President Obama's stark move to the middle will cost him. As in cash, and lots of it.
Democrats in Washington think President Obama is hurting his mighty fundraising prowess by repeatedly ticking off the people who helped Obama shatter fundraising records in 2007 and 2008.
The great strength behind Obama's eye-popping quarterly reports were online contributions - about $500 million worth - and many Democrats think that area will take a hit as loyal Democrats express their disappointment with Obama by keeping their wallets shut.
To be sure, an extension of the Bush tax cuts, the failure to repeal "Don't ask, don't tell" and a fight with some unions and the left over a trade agreement with South Korea don't make for sexy Democratic fundraising literature.
It will be hard for Obama to say, "Show me the money" when his allies feel like they've been shown the back of the president's hand.
"When enthusiasm is deflated across the board, it has a direct effect on people's willingness to donate to candidates and campaigns," said Peter Daou, a former aide to Hillary Clinton's presidential campaign.
The White House does not believe angering its liberal base will ultimately hurt the president at the polls in November 2012. In fact, the White House thinks a fight with the left will help Obama as part of a modified run-against-Washington strategy in two years.
But Democrats say they might find that their once-generous friends are in no mood to fund Obama the centrist.
One Democratic ally of the White House acknowledged that Obama will take a fundraising hit "unless he gets into a big definitional fight and can rally the base."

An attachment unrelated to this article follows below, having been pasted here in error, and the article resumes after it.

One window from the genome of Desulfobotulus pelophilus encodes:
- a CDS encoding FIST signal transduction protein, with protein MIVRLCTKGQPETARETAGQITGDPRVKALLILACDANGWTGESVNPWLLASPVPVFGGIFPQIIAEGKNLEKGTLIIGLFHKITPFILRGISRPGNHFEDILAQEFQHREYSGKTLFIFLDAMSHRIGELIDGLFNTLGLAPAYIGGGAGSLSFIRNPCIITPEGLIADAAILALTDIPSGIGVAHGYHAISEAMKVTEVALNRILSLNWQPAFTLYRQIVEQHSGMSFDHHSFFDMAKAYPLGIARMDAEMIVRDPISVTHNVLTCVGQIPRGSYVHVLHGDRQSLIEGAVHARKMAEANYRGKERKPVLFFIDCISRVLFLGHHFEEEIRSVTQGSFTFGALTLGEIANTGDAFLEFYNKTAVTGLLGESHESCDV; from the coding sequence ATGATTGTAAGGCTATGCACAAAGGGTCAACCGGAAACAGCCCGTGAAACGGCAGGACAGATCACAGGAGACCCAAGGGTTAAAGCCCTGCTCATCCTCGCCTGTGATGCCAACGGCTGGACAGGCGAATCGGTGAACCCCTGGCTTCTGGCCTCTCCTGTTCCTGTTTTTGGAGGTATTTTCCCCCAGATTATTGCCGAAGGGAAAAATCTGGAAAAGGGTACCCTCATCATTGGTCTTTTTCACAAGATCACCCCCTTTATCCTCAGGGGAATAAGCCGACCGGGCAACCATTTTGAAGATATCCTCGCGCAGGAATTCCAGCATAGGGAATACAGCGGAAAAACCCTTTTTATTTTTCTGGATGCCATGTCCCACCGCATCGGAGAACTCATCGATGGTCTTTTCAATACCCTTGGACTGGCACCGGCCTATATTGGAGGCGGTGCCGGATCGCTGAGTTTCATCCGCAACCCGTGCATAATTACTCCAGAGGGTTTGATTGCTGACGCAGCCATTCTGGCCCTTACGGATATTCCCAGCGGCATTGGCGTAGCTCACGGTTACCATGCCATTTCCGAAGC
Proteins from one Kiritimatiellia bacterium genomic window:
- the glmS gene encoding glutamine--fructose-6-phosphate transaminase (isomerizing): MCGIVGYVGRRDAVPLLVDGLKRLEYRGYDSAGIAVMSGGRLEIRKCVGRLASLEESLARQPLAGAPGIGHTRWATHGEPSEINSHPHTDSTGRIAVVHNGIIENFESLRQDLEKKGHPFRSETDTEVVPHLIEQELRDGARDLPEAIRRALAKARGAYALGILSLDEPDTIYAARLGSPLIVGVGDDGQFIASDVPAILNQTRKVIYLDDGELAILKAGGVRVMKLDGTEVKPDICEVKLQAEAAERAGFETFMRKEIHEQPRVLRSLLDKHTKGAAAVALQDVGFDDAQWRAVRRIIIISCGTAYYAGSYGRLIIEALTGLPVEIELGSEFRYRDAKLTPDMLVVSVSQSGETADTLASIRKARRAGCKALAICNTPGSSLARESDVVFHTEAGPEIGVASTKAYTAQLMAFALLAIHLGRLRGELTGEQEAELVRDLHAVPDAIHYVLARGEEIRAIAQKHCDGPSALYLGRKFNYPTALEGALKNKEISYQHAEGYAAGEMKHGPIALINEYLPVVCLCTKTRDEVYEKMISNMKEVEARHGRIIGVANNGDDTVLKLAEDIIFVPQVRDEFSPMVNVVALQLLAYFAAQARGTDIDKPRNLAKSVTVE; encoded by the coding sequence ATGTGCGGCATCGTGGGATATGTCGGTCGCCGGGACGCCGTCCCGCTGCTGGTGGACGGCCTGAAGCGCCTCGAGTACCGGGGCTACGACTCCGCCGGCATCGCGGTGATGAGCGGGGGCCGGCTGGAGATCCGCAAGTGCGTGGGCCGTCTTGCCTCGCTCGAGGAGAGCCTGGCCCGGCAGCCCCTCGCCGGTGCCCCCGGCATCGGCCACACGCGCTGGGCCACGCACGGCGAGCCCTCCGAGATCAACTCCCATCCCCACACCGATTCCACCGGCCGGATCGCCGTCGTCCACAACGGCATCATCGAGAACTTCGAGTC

Even Hollywood, the great liberal ATM, could revolt over the president's inability to overturn the ban on gays and lesbians serving openly in the military, end the war in Afghanistan and close Guantánamo Bay.
And the White House charm offensive with big business won't stop Wall Street from giving to Republicans, especially with Mitt Romney in the mix.
Still, the White House isn't worried, and it believes that when the president's fundraising machine gears up in the spring, it will once again turn heads with its hauls.
Its strategy is to use the 12 million-member e-mail list at Organizing for America to explain why the president is doing what he is doing.
Officials say they aren't asking for money right now. The White House isn't so crazy as to do so when Democrats are threatening revolt over the president's tax-cut compromise with the GOP.
But when Obama does start asking for money, officials believe real Democrats will be happy to give it.
The reason for their optimism lies in the White House belief that there is a real, if somewhat glossed-over, distinction between the professional left and Democratic voters.
Adam Green and the Progressive Change Campaign Committee (PCCC) might not be working to raise money for Obama, but the White House does not view Green and his 10-person staff as much of a threat for cash.
And more importantly, the White House is steadfast in its belief that the angry liberal commentators who are furious with Obama represent the smallest of fractions of Obama supporters.
Even liberal critics of Obama's begrudgingly acknowledge that the president will be able to make up for what he loses in liberal support.
"Only 25 percent of their fundraising came from small-dollar online contributions," said FireDogLake.com founder Jane Hamsher. "They'll have no problem making that up with corporate money from the KORUS All-Stars," said Hamsher, using the term for the South Korea-U.S. trade deal.
Of course, fundraising, like so many other problems Obama is having with his base, would be solved instantly if former Alaska Gov. Sarah Palin (R) became a contender for the presidency.
If Obama supporters were inspired to give when Hillary Clinton was threatening, they will sell kidneys to make sure the president has enough money to beat Palin. Imagine how much Obama and the DNC would raise within 24 hours of a Palin announcement speech.
So it is still possible, as suggested by The Washington Post, that Obama could raise $1 billion for his reelection efforts.
He just might have to find new friends to do it.